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News Release

May 25, 2018

Students gain experience, play key roles as legislative interns

Left to right, Northwest students Hannah Ankenbauer, Tristan Smith, Nick Hurt and Mariah Jones stand on the steps of the governor's mansion in Jefferson City. The students worked at the capitol this spring as legislative interns. (Submitted photo)

Left to right, Northwest students Hannah Ankenbauer, Tristan Smith, Nick Hurt and Mariah Jones stand on the steps of the governor's mansion in Jefferson City. The students worked at the capitol this spring as legislative interns. (Submitted photo)

Five Northwest Missouri State University students concluded their work this month at the Missouri state capitol, where they spent the spring semester gaining invaluable experience as legislative interns and learned about government alongside state lawmakers.

The internship program, which began in early January, annually places a cohort of Northwest students in the Jefferson City offices of state senators and state representatives. The students track legislation, conduct research, attend committee hearings, assist with constituent issues and lead tours of the capitol building.

“The real beauty of this internship was that every day was completely different,” said Tristan Smith, a junior criminology major from Holt, Missouri, who interned in the office of Rep. Kevin Austin. “Every day required me to play a different role and use different skills to complete my assigned tasks.”

Politics have long been a passion for Smith, and he sought the internship as an opportunity to immerse himself into the political field while educating himself about the Missouri legislature. His responsibilities throughout the internship included constituent relations, research and tracking legislation. In addition to taking phone calls and answering emails, his constituent work included managing social media channels and connecting with representatives of other government agencies to provide assistance.

Smith had opportunities to interact with influential legislators and present his research to them.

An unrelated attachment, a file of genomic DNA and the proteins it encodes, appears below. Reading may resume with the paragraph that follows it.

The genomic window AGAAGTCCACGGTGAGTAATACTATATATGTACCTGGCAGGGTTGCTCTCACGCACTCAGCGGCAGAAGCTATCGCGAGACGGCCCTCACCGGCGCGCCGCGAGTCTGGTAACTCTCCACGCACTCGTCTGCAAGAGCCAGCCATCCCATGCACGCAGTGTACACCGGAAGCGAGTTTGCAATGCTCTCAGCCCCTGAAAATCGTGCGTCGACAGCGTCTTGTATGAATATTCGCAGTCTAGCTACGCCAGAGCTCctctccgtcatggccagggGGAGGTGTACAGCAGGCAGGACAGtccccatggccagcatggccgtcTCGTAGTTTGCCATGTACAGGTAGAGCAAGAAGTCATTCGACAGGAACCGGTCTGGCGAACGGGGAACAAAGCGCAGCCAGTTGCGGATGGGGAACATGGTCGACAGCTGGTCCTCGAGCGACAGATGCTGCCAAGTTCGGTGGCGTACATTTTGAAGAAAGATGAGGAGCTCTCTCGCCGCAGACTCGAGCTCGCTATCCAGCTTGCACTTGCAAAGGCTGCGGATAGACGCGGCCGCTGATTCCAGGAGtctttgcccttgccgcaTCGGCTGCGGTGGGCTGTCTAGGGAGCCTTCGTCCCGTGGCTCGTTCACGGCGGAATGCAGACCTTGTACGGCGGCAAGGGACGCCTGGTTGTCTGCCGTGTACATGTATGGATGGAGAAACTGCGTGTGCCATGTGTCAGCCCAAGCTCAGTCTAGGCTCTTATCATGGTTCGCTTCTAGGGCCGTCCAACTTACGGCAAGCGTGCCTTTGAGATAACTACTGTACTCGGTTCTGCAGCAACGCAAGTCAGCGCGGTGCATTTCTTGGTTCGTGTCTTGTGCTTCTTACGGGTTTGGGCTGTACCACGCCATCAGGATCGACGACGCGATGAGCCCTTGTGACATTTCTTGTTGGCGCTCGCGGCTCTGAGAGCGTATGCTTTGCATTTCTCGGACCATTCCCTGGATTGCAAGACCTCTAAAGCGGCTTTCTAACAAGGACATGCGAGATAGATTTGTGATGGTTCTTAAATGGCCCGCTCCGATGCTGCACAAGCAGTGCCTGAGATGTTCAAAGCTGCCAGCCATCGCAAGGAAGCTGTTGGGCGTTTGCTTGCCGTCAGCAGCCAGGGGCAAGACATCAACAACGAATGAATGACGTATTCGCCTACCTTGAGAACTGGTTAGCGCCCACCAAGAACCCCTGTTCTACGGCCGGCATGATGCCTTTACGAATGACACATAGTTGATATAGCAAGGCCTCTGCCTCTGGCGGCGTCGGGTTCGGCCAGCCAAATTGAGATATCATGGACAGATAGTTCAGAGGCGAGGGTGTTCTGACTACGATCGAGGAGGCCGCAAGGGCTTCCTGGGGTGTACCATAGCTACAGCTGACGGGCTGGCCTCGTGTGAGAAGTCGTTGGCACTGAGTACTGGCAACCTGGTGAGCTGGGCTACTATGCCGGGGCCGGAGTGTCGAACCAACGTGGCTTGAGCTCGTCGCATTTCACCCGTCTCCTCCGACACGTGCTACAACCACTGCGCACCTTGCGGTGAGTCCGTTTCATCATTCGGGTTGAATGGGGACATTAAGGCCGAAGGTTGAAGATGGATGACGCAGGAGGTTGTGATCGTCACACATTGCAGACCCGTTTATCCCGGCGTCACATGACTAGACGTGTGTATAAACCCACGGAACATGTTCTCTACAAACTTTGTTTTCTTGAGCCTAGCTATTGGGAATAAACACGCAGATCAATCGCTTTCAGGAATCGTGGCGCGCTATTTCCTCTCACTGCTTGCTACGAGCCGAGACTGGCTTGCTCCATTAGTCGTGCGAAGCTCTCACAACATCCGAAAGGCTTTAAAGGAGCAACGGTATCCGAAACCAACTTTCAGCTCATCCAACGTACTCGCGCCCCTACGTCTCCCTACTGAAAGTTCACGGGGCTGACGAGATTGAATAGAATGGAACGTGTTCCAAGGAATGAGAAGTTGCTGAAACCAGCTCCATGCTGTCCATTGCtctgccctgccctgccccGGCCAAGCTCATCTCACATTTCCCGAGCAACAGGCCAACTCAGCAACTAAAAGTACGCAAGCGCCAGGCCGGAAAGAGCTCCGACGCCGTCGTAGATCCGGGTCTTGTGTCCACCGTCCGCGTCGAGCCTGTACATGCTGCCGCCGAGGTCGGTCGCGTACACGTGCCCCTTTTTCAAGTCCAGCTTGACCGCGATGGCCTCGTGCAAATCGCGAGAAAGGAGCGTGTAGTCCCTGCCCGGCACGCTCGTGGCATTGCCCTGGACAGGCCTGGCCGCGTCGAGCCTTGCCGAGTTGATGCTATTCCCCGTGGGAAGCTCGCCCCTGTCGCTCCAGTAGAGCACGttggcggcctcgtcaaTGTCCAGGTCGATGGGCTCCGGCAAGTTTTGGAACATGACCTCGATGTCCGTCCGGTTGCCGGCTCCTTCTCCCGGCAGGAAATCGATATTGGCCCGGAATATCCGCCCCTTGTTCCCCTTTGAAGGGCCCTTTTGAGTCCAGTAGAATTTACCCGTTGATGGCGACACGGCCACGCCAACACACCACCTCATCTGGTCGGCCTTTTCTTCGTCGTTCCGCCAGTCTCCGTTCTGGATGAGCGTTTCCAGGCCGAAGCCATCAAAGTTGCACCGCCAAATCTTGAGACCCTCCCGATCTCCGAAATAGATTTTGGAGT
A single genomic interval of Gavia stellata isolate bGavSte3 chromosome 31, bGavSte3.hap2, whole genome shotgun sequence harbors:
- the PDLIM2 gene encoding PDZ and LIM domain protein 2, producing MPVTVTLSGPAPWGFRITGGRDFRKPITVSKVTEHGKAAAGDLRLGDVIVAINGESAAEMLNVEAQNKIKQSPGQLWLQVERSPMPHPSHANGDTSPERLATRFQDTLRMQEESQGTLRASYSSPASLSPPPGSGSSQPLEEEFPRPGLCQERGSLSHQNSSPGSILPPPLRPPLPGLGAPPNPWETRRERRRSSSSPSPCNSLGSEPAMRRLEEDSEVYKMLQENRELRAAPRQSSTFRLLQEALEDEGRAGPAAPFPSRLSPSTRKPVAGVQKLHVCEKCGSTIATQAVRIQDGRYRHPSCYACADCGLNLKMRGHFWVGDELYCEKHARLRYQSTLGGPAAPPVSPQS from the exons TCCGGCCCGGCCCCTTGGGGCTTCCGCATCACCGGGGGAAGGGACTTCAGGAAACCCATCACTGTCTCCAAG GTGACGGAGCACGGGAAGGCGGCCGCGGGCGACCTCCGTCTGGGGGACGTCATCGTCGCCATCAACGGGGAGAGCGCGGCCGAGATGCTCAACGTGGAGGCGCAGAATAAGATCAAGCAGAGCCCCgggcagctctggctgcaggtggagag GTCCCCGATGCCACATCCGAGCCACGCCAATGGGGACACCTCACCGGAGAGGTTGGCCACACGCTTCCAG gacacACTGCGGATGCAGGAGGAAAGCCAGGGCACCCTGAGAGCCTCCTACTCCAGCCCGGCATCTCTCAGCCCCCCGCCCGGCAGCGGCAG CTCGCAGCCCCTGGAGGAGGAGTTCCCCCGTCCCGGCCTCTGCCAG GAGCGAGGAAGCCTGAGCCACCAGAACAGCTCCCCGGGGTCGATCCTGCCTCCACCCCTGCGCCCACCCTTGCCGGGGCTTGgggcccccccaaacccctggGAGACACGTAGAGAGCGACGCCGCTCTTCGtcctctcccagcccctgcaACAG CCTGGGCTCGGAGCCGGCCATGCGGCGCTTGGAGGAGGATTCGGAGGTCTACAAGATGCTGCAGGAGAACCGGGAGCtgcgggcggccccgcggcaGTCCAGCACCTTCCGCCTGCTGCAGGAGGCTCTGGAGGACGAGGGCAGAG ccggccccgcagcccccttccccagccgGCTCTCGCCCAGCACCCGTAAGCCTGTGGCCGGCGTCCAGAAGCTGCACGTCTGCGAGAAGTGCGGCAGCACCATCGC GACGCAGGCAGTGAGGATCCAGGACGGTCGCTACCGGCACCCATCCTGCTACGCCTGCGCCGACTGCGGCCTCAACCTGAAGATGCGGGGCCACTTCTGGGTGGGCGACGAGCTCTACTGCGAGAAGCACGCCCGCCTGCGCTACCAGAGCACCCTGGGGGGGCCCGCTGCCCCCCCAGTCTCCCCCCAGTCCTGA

“At the beginning of my internship my supervisor required me to find five bills that I wanted to follow throughout session,” he said. “I would listen to them at committee hearings on the House floor, and then I would follow them to the Senate. Watching the legislative process with my own eyes enlightened me on how complex government truly is and the vital role it plays in our country.”

Smith, who has aspirations of attending law school and working for a non-profit organization, also said he gained a deeper understanding of the importance of communication and conducting research, not to mention things like time management and accountability.

“Learning to balance this internship, classes, work and the other demands of life was a lesson I quickly learned during my time in Jefferson City,” he said. “Sure, this is also required in college, but it is different when you are working in a professional setting with early mornings and late nights and having to balance everything proved to be challenging. But in all, it was rewarding when I figured it out.”

Mariah Jones, a senior business and marketing major from Lebanon, Missouri, interned in the office of Rep. Gina Mitten. Jones said she was interested in learning how state legislation might affect her as a business person, in addition to playing a role in the legislative process.

Like Smith, constituent relations and tracking and researching legislation was an important part of Jones’ daily responsibilities.

“The experiences I have had in the Missouri House far exceeded any expectations I could have had for the legislative session,” Jones said. “Coming into this internship, I had no concrete expectations and simply strove to be a sponge and learn as much as I could in my time here. I can now confidently say that I have learned far more about, not only the legislative process, but also how to build and maintain working relationships, than I could have ever imagined.”

Joining Jones and Smith in Jefferson City were Hannah Ankenbauer, a senior political science and organizational communication major from Massena, Iowa, who interned in the office of Sen. Dan Hegeman, and Nick Hurt, a junior history and political science major from Independence, Missouri, interning in the office of Rep. Allen Andrews. Additionally, Maxwell Lyons, a junior finance major from Papillion, Nebraska, interned in the governor’s office.

Northwest’s legislative internship is open to all majors, and applicants must meet a minimum grade-point average. Candidates are selected based on an essay addressing why they should be placed in the program and an interview with a panel of Northwest faculty and staff.

Selected students can receive up to 12 credit hours of academic credit and be eligible for a stipend to assist with living expenses in Jefferson City.

Past interns have remained active in the halls of the capitol or gone on to successful careers in politics at all levels of government including public relations and law.

For more information about the legislative internship program, visit Interested students also may contact Career Services at or 660.562.1250, or Daniel Smith, assistant professor of political science, at


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